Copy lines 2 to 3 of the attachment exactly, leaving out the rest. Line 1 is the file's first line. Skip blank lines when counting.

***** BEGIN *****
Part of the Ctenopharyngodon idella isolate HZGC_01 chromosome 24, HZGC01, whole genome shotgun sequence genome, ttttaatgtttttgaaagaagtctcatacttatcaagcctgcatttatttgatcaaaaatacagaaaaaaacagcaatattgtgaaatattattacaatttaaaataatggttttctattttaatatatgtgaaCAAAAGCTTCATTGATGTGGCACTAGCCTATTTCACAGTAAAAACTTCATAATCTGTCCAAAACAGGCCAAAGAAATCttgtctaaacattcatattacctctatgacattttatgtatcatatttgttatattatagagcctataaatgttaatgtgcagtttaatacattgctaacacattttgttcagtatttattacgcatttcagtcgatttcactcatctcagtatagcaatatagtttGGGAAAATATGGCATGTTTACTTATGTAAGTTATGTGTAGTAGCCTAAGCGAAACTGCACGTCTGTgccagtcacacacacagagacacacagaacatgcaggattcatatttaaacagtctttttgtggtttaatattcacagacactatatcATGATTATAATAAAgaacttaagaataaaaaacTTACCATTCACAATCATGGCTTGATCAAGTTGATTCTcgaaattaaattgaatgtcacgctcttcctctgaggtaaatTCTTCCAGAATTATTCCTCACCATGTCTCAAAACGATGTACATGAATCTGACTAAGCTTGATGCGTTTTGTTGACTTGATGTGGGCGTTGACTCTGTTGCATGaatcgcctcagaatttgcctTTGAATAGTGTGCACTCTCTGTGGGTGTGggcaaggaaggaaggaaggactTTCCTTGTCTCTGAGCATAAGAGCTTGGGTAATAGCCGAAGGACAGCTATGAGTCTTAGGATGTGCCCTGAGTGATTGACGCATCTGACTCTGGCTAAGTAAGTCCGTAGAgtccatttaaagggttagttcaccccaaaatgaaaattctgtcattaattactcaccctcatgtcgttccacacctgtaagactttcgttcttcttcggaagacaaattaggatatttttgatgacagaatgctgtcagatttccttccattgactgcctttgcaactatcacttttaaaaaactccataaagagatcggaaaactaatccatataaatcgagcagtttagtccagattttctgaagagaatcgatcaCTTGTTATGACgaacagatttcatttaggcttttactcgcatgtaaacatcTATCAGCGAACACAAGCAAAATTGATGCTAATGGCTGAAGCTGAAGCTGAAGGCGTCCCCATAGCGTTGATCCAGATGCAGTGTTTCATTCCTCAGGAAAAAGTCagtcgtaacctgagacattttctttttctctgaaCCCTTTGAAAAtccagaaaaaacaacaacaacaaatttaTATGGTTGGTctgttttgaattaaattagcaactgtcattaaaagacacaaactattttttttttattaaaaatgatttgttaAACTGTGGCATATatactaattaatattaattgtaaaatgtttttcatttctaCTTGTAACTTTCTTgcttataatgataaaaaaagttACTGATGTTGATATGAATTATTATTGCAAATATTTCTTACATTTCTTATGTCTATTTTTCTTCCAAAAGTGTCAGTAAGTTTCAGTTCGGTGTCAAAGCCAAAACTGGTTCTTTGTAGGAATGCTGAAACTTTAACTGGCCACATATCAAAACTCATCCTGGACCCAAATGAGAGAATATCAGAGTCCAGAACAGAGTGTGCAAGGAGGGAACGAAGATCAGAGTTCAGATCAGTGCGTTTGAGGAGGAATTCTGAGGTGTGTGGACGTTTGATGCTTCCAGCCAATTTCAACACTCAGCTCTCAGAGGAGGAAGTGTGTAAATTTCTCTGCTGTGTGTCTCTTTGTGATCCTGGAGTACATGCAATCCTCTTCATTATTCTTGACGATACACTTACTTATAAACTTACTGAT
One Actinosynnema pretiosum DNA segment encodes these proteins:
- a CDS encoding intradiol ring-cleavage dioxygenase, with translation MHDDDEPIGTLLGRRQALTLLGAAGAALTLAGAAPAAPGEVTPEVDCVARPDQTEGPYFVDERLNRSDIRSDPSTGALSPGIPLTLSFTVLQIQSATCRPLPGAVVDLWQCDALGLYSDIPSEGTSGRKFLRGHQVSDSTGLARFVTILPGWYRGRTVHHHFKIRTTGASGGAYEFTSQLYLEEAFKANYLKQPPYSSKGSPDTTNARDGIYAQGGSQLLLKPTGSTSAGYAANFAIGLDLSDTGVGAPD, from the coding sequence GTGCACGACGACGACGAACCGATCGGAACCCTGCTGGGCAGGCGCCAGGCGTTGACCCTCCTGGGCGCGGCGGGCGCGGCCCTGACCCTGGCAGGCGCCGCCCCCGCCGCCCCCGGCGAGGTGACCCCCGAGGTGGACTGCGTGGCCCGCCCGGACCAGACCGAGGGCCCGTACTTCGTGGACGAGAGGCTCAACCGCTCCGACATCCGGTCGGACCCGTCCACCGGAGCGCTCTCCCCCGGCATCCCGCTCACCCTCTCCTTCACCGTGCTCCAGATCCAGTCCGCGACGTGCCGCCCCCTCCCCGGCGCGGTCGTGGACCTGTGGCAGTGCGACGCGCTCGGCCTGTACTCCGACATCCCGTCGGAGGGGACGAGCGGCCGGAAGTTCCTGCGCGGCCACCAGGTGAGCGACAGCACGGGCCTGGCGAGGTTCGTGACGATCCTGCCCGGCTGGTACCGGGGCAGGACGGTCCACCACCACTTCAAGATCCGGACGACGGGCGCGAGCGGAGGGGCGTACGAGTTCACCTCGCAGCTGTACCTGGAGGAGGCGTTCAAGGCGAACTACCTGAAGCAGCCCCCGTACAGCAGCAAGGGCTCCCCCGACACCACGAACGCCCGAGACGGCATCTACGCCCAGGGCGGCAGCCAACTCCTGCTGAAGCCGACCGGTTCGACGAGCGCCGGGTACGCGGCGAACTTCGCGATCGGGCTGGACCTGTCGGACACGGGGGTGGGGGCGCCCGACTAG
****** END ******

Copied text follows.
One Actinosynnema pretiosum DNA segment encodes these proteins:
- a CDS encoding intradiol ring-cleavage dioxygenase, with translation MHDDDEPIGTLLGRRQALTLLGAAGAALTLAGAAPAAPGEVTPEVDCVARPDQTEGPYFVDERLNRSDIRSDPSTGALSPGIPLTLSFTVLQIQSATCRPLPGAVVDLWQCDALGLYSDIPSEGTSGRKFLRGHQVSDSTGLARFVTILPGWYRGRTVHHHFKIRTTGASGGAYEFTSQLYLEEAFKANYLKQPPYSSKGSPDTTNARDGIYAQGGSQLLLKPTGSTSAGYAANFAIGLDLSDTGVGAPD, from the coding sequence GTGCACGACGACGACGAACCGATCGGAACCCTGCTGGGCAGGCGCCAGGCGTTGACCCTCCTGGGCGCGGCGGGCGCGGCCCTGACCCTGGCAGGCGCCGCCCCCGCCGCCCCCGGCGAGGTGACCCCCGAGGTGGACTGCGTGGCCCGCCCGGACCAGACCGAGGGCCCGTACTTCGTGGACGAGAGGCTCAACCGCTCCGACATCCGGTCGGACCCGTCCACCGGAGCGCTCTCCCCCGGCATCCCGCTCACCCTCTCCTTCACCGTGCTCCAGATCCAGTCCGCGACGTGCCGCCCCCTCCCCGGCGCGGTCGTGGACCTGTGGCAGTGCGACGCGCTCGGCCTGTACTCCGACATCCCGTCGGAGGGGACGAGCGGCCGGAAGTTCCTGCGCGGCCACCAGGTGAGCGACAGCACGGGCCTGGCGAGGTTCGTGACGATCCTGCCCGGCTGGTACCGGGGCAGGACGGTCCACCACCACTTCAAGATCCGGACGACGGGCGCGAGCGGAGGGGCGTACGAGTTCACCTCGCAGCTGTACCTGGAGGAGGCGTTCAAGGCGAACTACCTGAAGCAGCCCCCGTACAGCAGCAAGGGCTCCCCCGACACCACGAACGCCCGAGACGGCATCTACGCCCAGGGCGGCAGCCAACTCCTGCTGAAGCCGACCGGTTCGACGAGCGCCGGGTACGCGGCGAACTTCGCGATCGGGCTGGACCTGTCGGACACGGGGGTGGGGGCGCCCGACTAG